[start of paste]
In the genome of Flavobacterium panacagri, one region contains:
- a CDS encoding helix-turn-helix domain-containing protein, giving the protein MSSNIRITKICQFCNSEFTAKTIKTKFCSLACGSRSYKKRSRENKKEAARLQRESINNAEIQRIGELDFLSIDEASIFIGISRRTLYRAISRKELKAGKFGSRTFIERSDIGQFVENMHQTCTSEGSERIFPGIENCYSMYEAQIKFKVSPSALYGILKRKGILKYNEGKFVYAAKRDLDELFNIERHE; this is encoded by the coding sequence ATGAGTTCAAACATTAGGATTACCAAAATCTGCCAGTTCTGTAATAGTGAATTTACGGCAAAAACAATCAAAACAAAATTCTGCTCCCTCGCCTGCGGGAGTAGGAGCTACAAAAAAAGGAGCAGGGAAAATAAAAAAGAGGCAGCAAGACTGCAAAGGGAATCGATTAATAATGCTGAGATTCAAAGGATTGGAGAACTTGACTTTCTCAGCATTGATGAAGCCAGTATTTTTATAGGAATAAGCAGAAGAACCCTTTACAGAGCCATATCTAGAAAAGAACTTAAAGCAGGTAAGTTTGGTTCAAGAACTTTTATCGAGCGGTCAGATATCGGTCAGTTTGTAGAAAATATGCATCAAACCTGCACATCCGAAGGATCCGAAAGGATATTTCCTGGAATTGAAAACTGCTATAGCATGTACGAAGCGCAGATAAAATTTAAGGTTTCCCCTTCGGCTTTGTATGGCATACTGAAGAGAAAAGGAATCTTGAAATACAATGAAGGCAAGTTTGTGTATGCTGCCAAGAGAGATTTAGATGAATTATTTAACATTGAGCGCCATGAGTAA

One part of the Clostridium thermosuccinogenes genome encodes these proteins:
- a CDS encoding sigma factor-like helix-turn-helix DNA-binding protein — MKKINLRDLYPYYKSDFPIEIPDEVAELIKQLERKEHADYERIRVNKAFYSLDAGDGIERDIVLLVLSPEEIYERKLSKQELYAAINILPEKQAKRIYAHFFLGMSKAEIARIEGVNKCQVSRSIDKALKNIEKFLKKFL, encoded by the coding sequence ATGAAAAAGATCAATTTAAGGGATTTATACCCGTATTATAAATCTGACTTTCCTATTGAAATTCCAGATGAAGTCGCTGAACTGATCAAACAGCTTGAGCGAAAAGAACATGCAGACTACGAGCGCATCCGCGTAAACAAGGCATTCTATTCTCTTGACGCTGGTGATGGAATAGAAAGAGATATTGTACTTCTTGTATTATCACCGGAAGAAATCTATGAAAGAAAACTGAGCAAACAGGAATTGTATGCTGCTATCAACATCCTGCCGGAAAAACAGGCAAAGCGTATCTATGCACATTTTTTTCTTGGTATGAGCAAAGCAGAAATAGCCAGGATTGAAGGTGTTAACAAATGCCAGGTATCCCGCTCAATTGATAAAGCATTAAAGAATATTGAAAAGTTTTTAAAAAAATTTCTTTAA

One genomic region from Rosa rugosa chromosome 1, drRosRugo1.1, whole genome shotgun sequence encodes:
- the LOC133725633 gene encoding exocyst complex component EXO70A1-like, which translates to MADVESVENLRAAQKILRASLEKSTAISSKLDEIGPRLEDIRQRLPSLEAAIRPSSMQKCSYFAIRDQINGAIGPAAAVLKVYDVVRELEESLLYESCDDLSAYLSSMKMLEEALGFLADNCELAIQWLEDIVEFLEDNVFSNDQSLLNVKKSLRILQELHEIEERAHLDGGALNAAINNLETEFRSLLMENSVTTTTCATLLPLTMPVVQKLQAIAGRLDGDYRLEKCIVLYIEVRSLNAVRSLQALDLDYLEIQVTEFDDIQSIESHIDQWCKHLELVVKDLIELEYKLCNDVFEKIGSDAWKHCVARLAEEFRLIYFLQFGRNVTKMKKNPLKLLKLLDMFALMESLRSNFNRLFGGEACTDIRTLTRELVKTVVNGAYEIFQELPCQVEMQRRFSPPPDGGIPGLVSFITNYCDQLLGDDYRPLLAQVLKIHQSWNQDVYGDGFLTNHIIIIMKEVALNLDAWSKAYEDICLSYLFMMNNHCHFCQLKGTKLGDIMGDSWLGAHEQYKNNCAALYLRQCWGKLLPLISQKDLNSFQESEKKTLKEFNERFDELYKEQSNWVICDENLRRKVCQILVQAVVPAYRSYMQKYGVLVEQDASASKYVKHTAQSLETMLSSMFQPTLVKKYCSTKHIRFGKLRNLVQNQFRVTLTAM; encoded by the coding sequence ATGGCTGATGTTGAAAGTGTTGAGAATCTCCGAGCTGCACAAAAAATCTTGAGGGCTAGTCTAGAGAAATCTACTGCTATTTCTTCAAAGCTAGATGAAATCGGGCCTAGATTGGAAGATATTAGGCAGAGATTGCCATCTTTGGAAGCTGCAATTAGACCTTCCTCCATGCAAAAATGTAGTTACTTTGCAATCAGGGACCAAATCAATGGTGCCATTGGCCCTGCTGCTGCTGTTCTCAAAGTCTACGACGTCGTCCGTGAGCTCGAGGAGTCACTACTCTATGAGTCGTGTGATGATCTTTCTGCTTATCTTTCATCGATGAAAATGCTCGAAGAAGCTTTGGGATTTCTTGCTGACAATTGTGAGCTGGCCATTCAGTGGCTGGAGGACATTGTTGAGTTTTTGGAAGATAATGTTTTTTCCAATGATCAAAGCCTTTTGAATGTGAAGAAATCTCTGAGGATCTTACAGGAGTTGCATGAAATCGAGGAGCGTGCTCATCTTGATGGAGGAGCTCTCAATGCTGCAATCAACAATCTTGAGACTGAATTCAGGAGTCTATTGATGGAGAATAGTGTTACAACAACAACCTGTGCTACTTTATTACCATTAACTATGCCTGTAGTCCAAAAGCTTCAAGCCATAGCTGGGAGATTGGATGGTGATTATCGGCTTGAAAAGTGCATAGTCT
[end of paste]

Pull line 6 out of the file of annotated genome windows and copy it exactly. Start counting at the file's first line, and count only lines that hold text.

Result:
- the LOC133725633 gene encoding exocyst complex component EXO70A1-like, which translates to MADVESVENLRAAQKILRASLEKSTAISSKLDEIGPRLEDIRQRLPSLEAAIRPSSMQKCSYFAIRDQINGAIGPAAAVLKVYDVVRELEESLLYESCDDLSAYLSSMKMLEEALGFLADNCELAIQWLEDIVEFLEDNVFSNDQSLLNVKKSLRILQELHEIEERAHLDGGALNAAINNLETEFRSLLMENSVTTTTCATLLPLTMPVVQKLQAIAGRLDGDYRLEKCIVLYIEVRSLNAVRSLQALDLDYLEIQVTEFDDIQSIESHIDQWCKHLELVVKDLIELEYKLCNDVFEKIGSDAWKHCVARLAEEFRLIYFLQFGRNVTKMKKNPLKLLKLLDMFALMESLRSNFNRLFGGEACTDIRTLTRELVKTVVNGAYEIFQELPCQVEMQRRFSPPPDGGIPGLVSFITNYCDQLLGDDYRPLLAQVLKIHQSWNQDVYGDGFLTNHIIIIMKEVALNLDAWSKAYEDICLSYLFMMNNHCHFCQLKGTKLGDIMGDSWLGAHEQYKNNCAALYLRQCWGKLLPLISQKDLNSFQESEKKTLKEFNERFDELYKEQSNWVICDENLRRKVCQILVQAVVPAYRSYMQKYGVLVEQDASASKYVKHTAQSLETMLSSMFQPTLVKKYCSTKHIRFGKLRNLVQNQFRVTLTAM; encoded by the coding sequence ATGGCTGATGTTGAAAGTGTTGAGAATCTCCGAGCTGCACAAAAAATCTTGAGGGCTAGTCTAGAGAAATCTACTGCTATTTCTTCAAAGCTAGATGAAATCGGGCCTAGATTGGAAGATATTAGGCAGAGATTGCCATCTTTGGAAGCTGCAATTAGACCTTCCTCCATGCAAAAATGTAGTTACTTTGCAATCAGGGACCAAATCAATGGTGCCATTGGCCCTGCTGCTGCTGTTCTCAAAGTCTACGACGTCGTCCGTGAGCTCGAGGAGTCACTACTCTATGAGTCGTGTGATGATCTTTCTGCTTATCTTTCATCGATGAAAATGCTCGAAGAAGCTTTGGGATTTCTTGCTGACAATTGTGAGCTGGCCATTCAGTGGCTGGAGGACATTGTTGAGTTTTTGGAAGATAATGTTTTTTCCAATGATCAAAGCCTTTTGAATGTGAAGAAATCTCTGAGGATCTTACAGGAGTTGCATGAAATCGAGGAGCGTGCTCATCTTGATGGAGGAGCTCTCAATGCTGCAATCAACAATCTTGAGACTGAATTCAGGAGTCTATTGATGGAGAATAGTGTTACAACAACAACCTGTGCTACTTTATTACCATTAACTATGCCTGTAGTCCAAAAGCTTCAAGCCATAGCTGGGAGATTGGATGGTGATTATCGGCTTGAAAAGTGCATAGTCT